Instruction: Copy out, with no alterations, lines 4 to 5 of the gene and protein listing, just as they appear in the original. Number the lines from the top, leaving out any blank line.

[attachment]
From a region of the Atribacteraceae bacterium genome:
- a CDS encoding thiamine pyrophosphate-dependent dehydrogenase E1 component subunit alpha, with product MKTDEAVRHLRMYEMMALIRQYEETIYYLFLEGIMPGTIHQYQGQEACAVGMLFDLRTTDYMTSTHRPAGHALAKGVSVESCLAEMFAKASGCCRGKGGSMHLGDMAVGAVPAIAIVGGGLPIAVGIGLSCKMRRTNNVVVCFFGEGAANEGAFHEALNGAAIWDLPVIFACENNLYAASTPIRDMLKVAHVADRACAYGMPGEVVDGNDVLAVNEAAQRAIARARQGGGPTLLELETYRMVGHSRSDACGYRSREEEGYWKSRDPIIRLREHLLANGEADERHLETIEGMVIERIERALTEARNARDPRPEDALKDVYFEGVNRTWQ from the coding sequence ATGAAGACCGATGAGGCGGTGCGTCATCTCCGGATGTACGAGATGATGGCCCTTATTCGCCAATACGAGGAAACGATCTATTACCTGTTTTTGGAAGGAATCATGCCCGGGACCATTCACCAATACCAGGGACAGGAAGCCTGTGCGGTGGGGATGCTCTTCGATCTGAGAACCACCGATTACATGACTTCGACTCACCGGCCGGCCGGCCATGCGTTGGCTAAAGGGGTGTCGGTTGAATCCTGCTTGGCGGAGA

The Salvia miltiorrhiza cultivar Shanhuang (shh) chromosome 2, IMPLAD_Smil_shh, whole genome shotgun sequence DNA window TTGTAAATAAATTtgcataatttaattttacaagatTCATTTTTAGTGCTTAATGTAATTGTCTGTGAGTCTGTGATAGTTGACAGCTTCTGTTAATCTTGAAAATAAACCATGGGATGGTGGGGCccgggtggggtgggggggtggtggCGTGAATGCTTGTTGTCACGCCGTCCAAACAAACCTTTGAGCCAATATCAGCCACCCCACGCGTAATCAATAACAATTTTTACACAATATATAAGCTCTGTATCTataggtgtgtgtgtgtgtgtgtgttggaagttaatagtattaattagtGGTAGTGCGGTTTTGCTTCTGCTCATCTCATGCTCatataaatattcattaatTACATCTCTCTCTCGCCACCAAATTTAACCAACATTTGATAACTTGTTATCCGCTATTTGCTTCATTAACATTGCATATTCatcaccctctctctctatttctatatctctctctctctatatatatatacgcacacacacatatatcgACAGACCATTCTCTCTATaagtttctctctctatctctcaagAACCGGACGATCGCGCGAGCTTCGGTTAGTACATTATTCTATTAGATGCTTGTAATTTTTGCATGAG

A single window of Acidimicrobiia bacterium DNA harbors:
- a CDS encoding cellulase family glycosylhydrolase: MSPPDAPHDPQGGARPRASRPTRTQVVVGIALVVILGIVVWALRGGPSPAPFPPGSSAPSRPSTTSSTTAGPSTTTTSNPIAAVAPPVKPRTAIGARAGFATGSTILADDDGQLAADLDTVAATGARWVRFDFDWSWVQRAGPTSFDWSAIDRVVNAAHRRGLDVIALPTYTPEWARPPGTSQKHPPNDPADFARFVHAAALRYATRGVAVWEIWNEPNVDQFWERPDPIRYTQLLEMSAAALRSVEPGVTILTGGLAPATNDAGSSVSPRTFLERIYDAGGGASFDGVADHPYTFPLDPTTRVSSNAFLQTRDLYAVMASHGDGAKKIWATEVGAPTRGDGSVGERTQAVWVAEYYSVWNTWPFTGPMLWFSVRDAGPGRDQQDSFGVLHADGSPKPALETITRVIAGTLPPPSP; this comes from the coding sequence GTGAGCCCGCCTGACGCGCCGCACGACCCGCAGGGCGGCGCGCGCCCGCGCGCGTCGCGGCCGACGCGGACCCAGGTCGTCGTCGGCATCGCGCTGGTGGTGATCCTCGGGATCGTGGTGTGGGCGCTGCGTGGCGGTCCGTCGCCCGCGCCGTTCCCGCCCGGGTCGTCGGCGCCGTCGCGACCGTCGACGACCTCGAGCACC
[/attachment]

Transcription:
A single window of Acidimicrobiia bacterium DNA harbors:
- a CDS encoding cellulase family glycosylhydrolase: MSPPDAPHDPQGGARPRASRPTRTQVVVGIALVVILGIVVWALRGGPSPAPFPPGSSAPSRPSTTSSTTAGPSTTTTSNPIAAVAPPVKPRTAIGARAGFATGSTILADDDGQLAADLDTVAATGARWVRFDFDWSWVQRAGPTSFDWSAIDRVVNAAHRRGLDVIALPTYTPEWARPPGTSQKHPPNDPADFARFVHAAALRYATRGVAVWEIWNEPNVDQFWERPDPIRYTQLLEMSAAALRSVEPGVTILTGGLAPATNDAGSSVSPRTFLERIYDAGGGASFDGVADHPYTFPLDPTTRVSSNAFLQTRDLYAVMASHGDGAKKIWATEVGAPTRGDGSVGERTQAVWVAEYYSVWNTWPFTGPMLWFSVRDAGPGRDQQDSFGVLHADGSPKPALETITRVIAGTLPPPSP; this comes from the coding sequence GTGAGCCCGCCTGACGCGCCGCACGACCCGCAGGGCGGCGCGCGCCCGCGCGCGTCGCGGCCGACGCGGACCCAGGTCGTCGTCGGCATCGCGCTGGTGGTGATCCTCGGGATCGTGGTGTGGGCGCTGCGTGGCGGTCCGTCGCCCGCGCCGTTCCCGCCCGGGTCGTCGGCGCCGTCGCGACCGTCGACGACCTCGAGCACC